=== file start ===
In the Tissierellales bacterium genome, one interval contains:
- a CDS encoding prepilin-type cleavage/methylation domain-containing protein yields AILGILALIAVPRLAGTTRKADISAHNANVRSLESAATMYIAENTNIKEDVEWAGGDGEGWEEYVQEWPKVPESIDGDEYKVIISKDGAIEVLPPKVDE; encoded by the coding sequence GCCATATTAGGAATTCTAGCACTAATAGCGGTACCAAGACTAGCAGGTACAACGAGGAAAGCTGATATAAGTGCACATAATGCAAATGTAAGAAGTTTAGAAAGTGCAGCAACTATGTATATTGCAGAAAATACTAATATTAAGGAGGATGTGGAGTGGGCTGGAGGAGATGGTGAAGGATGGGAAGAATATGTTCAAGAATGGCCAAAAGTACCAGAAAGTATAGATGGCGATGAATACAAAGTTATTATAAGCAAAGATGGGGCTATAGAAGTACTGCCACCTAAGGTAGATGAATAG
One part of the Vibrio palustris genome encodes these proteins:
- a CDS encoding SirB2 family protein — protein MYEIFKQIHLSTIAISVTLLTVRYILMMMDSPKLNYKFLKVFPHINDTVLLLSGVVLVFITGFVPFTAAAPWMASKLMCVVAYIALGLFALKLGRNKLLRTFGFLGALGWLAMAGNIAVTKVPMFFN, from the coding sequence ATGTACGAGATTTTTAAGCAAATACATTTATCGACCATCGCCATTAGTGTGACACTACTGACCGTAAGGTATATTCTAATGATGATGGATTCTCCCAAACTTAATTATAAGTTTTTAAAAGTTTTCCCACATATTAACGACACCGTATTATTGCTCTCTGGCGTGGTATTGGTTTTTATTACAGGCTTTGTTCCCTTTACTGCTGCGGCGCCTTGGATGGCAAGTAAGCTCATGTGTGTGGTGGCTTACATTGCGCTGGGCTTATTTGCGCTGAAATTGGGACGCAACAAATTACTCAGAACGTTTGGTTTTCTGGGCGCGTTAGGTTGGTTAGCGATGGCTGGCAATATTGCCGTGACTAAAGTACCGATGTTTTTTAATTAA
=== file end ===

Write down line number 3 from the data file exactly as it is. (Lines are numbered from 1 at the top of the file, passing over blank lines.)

One part of the Vibrio palustris genome encodes these proteins: